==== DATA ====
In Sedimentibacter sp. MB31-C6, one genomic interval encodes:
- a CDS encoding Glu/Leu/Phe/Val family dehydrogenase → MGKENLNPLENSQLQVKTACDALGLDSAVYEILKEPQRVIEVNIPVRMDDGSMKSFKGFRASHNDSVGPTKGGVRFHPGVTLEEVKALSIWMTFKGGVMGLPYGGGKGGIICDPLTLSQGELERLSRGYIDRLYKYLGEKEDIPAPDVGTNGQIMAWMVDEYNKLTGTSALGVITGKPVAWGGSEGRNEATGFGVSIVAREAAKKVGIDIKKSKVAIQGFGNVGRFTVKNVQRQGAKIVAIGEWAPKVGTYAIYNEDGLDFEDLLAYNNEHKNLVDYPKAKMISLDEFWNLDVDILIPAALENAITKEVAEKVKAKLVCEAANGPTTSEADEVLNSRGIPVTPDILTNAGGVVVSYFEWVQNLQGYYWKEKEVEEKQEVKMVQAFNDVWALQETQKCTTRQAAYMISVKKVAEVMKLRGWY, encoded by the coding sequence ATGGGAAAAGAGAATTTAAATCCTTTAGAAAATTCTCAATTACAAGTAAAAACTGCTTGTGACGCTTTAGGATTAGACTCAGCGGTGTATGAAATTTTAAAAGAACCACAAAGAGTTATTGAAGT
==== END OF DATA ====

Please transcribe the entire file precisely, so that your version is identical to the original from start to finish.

In Sedimentibacter sp. MB31-C6, one genomic interval encodes:
- a CDS encoding Glu/Leu/Phe/Val family dehydrogenase → MGKENLNPLENSQLQVKTACDALGLDSAVYEILKEPQRVIEVNIPVRMDDGSMKSFKGFRASHNDSVGPTKGGVRFHPGVTLEEVKALSIWMTFKGGVMGLPYGGGKGGIICDPLTLSQGELERLSRGYIDRLYKYLGEKEDIPAPDVGTNGQIMAWMVDEYNKLTGTSALGVITGKPVAWGGSEGRNEATGFGVSIVAREAAKKVGIDIKKSKVAIQGFGNVGRFTVKNVQRQGAKIVAIGEWAPKVGTYAIYNEDGLDFEDLLAYNNEHKNLVDYPKAKMISLDEFWNLDVDILIPAALENAITKEVAEKVKAKLVCEAANGPTTSEADEVLNSRGIPVTPDILTNAGGVVVSYFEWVQNLQGYYWKEKEVEEKQEVKMVQAFNDVWALQETQKCTTRQAAYMISVKKVAEVMKLRGWY, encoded by the coding sequence ATGGGAAAAGAGAATTTAAATCCTTTAGAAAATTCTCAATTACAAGTAAAAACTGCTTGTGACGCTTTAGGATTAGACTCAGCGGTGTATGAAATTTTAAAAGAACCACAAAGAGTTATTGAAGT